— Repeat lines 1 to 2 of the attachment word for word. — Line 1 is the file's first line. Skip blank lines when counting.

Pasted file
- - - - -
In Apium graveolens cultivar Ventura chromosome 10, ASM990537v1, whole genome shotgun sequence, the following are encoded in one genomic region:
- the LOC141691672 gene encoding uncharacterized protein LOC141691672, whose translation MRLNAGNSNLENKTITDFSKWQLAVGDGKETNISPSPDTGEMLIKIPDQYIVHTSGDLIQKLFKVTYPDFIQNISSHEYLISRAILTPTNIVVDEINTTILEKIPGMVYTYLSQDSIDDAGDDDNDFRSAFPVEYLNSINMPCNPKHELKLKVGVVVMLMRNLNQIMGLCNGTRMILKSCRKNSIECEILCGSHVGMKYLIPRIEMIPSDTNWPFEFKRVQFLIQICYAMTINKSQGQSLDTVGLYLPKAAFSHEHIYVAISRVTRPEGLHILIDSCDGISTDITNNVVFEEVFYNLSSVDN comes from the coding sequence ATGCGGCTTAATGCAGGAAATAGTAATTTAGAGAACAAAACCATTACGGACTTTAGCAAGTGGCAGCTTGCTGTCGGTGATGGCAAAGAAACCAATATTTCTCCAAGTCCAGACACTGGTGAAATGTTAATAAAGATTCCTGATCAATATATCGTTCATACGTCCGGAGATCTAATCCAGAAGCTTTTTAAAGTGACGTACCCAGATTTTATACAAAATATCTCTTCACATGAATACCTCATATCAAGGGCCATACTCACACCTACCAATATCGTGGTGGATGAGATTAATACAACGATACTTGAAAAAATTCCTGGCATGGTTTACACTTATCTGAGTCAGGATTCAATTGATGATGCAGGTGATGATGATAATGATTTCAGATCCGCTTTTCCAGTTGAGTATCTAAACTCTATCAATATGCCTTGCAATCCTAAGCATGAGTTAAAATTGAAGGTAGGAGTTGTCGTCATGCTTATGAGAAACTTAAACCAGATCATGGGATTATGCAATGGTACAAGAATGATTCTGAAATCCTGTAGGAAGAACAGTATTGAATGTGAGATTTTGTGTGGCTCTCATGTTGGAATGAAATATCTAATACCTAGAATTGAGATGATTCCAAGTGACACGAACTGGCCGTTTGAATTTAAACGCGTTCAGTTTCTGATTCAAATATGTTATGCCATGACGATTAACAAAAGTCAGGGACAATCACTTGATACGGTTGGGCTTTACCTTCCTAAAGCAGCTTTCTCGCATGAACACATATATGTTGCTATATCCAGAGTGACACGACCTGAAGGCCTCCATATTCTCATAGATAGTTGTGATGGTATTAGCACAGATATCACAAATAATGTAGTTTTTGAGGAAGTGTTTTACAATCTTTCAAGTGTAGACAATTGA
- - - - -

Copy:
In Apium graveolens cultivar Ventura chromosome 10, ASM990537v1, whole genome shotgun sequence, the following are encoded in one genomic region:
- the LOC141691672 gene encoding uncharacterized protein LOC141691672, whose translation MRLNAGNSNLENKTITDFSKWQLAVGDGKETNISPSPDTGEMLIKIPDQYIVHTSGDLIQKLFKVTYPDFIQNISSHEYLISRAILTPTNIVVDEINTTILEKIPGMVYTYLSQDSIDDAGDDDNDFRSAFPVEYLNSINMPCNPKHELKLKVGVVVMLMRNLNQIMGLCNGTRMILKSCRKNSIECEILCGSHVGMKYLIPRIEMIPSDTNWPFEFKRVQFLIQICYAMTINKSQGQSLDTVGLYLPKAAFSHEHIYVAISRVTRPEGLHILIDSCDGISTDITNNVVFEEVFYNLSSVDN comes from the coding sequence ATGCGGCTTAATGCAGGAAATAGTAATTTAGAGAACAAAACCATTACGGACTTTAGCAAGTGGCAGCTTGCTGTCGGTGATGGCAAAGAAACCAATATTTCTCCAAGTCCAGACACTGGTGAAATGTTAATAAAGATTCCTGATCAATATATCGTTCATACGTCCGGAGATCTAATCCAGAAGCTTTTTAAAGTGACGTACCCAGATTTTATACAAAATATCTCTTCACATGAATACCTCATATCAAGGGCCATACTCACACCTACCAATATCGTGGTGGATGAGATTAATACAACGATACTTGAAAAAATTCCTGGCATGGTTTACACTTATCTGAGTCAGGATTCAATTGATGATGCAGGTGATGATGATAATGATTTCAGATCCGCTTTTCCAGTTGAGTATCTAAACTCTATCAATATGCCTTGCAATCCTAAGCATGAGTTAAAATTGAAGGTAGGAGTTGTCGTCATGCTTATGAGAAACTTAAACCAGATCATGGGATTATGCAATGGTACAAGAATGATTCTGAAATCCTGTAGGAAGAACAGTATTGAATGTGAGATTTTGTGTGGCTCTCATGTTGGAATGAAATATCTAATACCTAGAATTGAGATGATTCCAAGTGACACGAACTGGCCGTTTGAATTTAAACGCGTTCAGTTTCTGATTCAAATATGTTATGCCATGACGATTAACAAAAGTCAGGGACAATCACTTGATACGGTTGGGCTTTACCTTCCTAAAGCAGCTTTCTCGCATGAACACATATATGTTGCTATATCCAGAGTGACACGACCTGAAGGCCTCCATATTCTCATAGATAGTTGTGATGGTATTAGCACAGATATCACAAATAATGTAGTTTTTGAGGAAGTGTTTTACAATCTTTCAAGTGTAGACAATTGA